My uncle Momo, whom you may have seen in the previous post's photo with his late aunt, Shoshana Raziel, was in New York today, en route to California with his wife, Bilha. I took the A train up to Washington Heights to meet them. They were staying with his sister Raichi, the one who left me a quavery voice mail about Shoshana two days ago.
We talked about Shoshana, of course. About how Momo got a call from the doctor at 5am saying that he should come now if he wanted to say goodbye, because she was almost gone. And about how he stayed at the hospital till 6pm, because that's how long she lasted. The doctors were amazed: "She didn’t want to die." About the 200-300 dignitaries who attended her funeral, many of whom were final remnants of the generation that helped Israel achieve independence. About how the Speaker of the Parliament, Reuven Rivlin, spoke. About the rousing, nostalgic way that the mourners all stood and sang an old anthem of the underground resistance, a song that my recumbent uncle started singing and wouldn’t stop singing, propped up on one elbow on the slip-covered couch.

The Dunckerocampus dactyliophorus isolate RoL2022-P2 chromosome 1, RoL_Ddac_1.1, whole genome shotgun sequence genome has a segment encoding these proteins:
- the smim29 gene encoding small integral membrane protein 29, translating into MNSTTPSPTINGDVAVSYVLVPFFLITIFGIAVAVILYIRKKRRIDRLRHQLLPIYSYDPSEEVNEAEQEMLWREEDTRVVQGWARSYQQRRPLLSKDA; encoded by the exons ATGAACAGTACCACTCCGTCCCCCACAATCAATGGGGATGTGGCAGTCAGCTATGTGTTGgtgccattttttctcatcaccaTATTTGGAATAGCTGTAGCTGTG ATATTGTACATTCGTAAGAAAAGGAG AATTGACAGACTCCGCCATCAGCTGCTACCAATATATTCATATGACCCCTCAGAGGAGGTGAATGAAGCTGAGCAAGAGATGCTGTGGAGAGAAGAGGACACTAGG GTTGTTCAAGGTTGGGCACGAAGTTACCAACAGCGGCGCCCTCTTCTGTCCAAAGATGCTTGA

Between internal and external pressures, it's a hard time for Israel now. Momo and Bilha were born around 1948, when the country declared its independence. Life was harder in many ways then, but also much easier: Israel won its wars but had yet to expand into disputed territory. Oil was cheap and didn't dictate global policy. Iran was a U.S. ally. Recent history made it hard to argue the need for a Jewish country. It was a time of intense idealism, of draining swamps and tilling fields and building cities. No wonder Momo looked happy singing. That was so long ago.
Speaking of happy memories, I asked if anyone had the recipe for Shoshana's delicious mandel brot cookies. Momo and Bilha agreed that as a baker and a cook, she was unexcelled in our family. He once asked my grandmother Yona why Shoshana's cookies were so tasty. "Shoshana uses six eggs," his mother snorted. "Big deal! It's easy when you use six eggs. I use two eggs, and mine are still good." They had a complex relationship, those sisters.
Alas, none of Shoshana's recipes survived her. "She had her secrets. She came from the Underground, and she stayed in the Underground," said Momo. Unable to stop myself, I added, "And now she's back underground." Sorry.
But in the digital world, she's more above-ground than ever. On Monday, Google turned up almost nothing on Shoshana, but by now a few articles have cropped up. I found this tribute and a couple photos of her memorial on an Israeli blog. Owing to the echo chamber effect, that brief post has popped up on a dozen or so other sites. The author was kind enough to link to my blog from his, so I'm adding to the feedback.